By Vickie King
Publisher: Bell Bridge Books
September 16, 2013
Carly Braddock returned to her hometown of Corrigan, West Virginia, after a two-year relationship with a hotel magnate ended. The biggest heartbreak was not losing the hotelier but rather his four-year-old son to whom Carly had become a mother and the child’s pain over losing the only mother he had known. The experience left her determined to avoid single fathers in the future. It also left her newly focused on making a success of her bakery and café, Sugar Plums. She is proud of what she has achieved her first year in business for herself and enjoying time spent with her large, loving family and her best friend Roxie and her kids. Her biggest worry is coming up with the perfect sugar cookie recipe. That changes one day when she sees Luke Donovan sitting in Sugar Plums.
Luke Donovan, a wood preservationist, is back in town to do some restoration work for the Corrigan Historical Society. While he’s there, he is living in the old Thaxton house, which belongs to his old friend Brian Thaxton and making repairs to it. The house is not all Luke needs to repair. He hopes that a summer with lots of one-on-one time will restore his relationship with his twelve-year-old daughter Brooke to the closeness they had always enjoyed before she entered her current rebellious stage. Luke has never forgotten the summer he spent in Corrigan fourteen years earlier, a summer when Carly Braddock and the love they shared consumed his every thought until Luke’s life was shattered and he left town without a word to Carly. They haven’t spoken since.
Luke feels guilty about Carly, and he wants a chance to explain what happened to the boy he once was to her. But Carly responds coolly to his overtures. Luke’s abandonment with no explanation was a defining experience in her life. He has no idea of Carly’s suffering. She may need closure to the chapter in her life that ended with only questions, but she has no intention of allowing herself to be vulnerable to Luke Donovan again. Intentions are an inadequate defense against the dictates of the heart, and before long, Carly and Luke are caught up in a mix of old memories and new passion. Can they find the courage to share their secrets, to forgive past mistakes, and to claim a new life together?
Carly’s Rule marks the debut of Vickie King; it is the first book in her Braddocks series. It is a sweet reunion story with a likeable hero and heroine, both of whom have persuasive reasons for being wary of relationships. Their own truncated history is just part of their wariness. Any reader who can recall the pain of that first heartbreak can understand the power it exercises over these characters.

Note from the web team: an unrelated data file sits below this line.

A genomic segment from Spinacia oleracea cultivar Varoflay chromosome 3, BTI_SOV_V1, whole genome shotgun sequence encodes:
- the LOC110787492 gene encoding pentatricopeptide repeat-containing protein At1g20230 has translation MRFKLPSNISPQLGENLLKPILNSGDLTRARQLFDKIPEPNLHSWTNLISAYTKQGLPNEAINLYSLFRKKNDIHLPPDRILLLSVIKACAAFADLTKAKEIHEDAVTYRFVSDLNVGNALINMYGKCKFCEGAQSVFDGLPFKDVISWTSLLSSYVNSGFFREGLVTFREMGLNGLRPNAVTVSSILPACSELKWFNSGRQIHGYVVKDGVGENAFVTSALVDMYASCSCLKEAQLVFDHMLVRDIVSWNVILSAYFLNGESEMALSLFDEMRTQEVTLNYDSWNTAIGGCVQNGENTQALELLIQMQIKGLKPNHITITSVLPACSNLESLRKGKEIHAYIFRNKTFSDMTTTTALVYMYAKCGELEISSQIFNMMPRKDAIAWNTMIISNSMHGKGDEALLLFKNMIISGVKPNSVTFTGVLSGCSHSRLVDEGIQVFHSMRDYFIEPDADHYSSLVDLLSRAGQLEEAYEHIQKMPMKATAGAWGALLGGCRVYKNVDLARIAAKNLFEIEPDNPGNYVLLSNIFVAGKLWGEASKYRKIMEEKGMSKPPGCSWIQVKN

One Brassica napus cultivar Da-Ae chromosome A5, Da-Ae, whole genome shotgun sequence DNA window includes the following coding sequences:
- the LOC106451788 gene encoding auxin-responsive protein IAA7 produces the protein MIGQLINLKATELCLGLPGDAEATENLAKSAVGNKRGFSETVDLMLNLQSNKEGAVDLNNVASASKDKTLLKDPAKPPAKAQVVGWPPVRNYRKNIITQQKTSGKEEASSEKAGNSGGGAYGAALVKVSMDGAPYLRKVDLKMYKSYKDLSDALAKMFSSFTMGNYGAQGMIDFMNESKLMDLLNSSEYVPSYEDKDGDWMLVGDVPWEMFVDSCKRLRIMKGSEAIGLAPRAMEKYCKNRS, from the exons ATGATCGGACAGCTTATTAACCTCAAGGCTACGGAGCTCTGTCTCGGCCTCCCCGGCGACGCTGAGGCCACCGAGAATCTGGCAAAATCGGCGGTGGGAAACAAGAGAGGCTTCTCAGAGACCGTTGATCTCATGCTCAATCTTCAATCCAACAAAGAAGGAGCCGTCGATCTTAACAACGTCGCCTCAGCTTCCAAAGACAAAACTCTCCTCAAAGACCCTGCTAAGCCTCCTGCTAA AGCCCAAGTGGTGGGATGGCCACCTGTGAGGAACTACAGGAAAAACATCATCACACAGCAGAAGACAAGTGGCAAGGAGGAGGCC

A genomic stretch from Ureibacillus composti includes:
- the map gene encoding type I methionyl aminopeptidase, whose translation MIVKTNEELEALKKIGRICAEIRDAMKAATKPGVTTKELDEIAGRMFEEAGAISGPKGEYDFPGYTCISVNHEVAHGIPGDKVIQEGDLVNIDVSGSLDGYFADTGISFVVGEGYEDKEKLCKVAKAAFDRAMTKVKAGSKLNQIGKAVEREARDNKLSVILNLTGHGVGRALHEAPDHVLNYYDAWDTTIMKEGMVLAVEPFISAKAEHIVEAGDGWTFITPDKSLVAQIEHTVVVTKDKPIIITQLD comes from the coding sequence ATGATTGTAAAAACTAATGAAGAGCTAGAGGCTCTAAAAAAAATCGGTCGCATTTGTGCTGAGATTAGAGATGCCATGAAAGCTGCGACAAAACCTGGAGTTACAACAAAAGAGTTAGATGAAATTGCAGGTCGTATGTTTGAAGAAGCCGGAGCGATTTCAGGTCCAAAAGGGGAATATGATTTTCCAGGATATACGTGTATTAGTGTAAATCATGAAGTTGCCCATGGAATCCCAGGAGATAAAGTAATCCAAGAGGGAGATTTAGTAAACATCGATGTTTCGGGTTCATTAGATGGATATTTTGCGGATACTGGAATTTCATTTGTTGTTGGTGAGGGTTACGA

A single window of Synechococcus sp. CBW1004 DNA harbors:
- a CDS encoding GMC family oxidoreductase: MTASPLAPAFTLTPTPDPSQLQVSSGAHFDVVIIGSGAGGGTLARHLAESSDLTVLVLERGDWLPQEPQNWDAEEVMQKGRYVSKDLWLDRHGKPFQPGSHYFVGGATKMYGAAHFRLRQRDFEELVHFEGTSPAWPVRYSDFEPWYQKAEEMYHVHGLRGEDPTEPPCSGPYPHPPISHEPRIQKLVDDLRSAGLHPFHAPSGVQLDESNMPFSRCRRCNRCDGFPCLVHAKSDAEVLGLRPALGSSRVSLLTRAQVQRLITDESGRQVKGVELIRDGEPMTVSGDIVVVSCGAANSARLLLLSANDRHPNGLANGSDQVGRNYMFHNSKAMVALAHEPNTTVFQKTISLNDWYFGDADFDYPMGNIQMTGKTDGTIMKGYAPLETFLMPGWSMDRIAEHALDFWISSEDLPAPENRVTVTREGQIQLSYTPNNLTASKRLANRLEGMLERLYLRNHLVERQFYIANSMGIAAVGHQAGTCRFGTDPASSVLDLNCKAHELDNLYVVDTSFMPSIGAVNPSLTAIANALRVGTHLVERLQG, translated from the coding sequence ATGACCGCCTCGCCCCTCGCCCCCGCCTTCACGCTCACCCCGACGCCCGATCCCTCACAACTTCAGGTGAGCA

While the focus of the novel is clearly on Carly and Luke, King offers readers rich contexts for the central love story. Carly’s lively family, individually and collectively, add color and substance to the story. Luke’s daughter is a clearly defined personality, a combination of child and young woman that makes her a believable twelve-going-on-thirteen. Carly’s long friendship with Roxie also rings true in the ways these women show they know, understand, and protect each other. Even though Luke’s friend Brian is not actually present in the story, I liked the fact that the sustained relationship and their involvement in one another’s life revealed another dimension of Luke’s character.
The Braddocks promises to be an appealing addition to the seemingly inexhaustible number of small-town romances. Next up is the story of Carly’s brother Dusty, a private investigator. King provides just enough information about the tragedy in his life to make readers want to know more. I’m also hopeful that the hint of something developing between Roxie and another Braddock brother, Sheriff Logan, will be more than a tease. I look forward to return visits to Corrigan. If you like small-town stories sweet and evocative as Carly’s sugar cookies and with just a pinch of spice in the story, I recommend you check out Carly’s Rule.
One of the things I liked best about this story is that it takes place in West Virginia, not a typical romance location. But there is a Texas connection. Why do you think so many small-town romances are set in Texas and the Great Northwest? What’s your favorite Texas-set romance?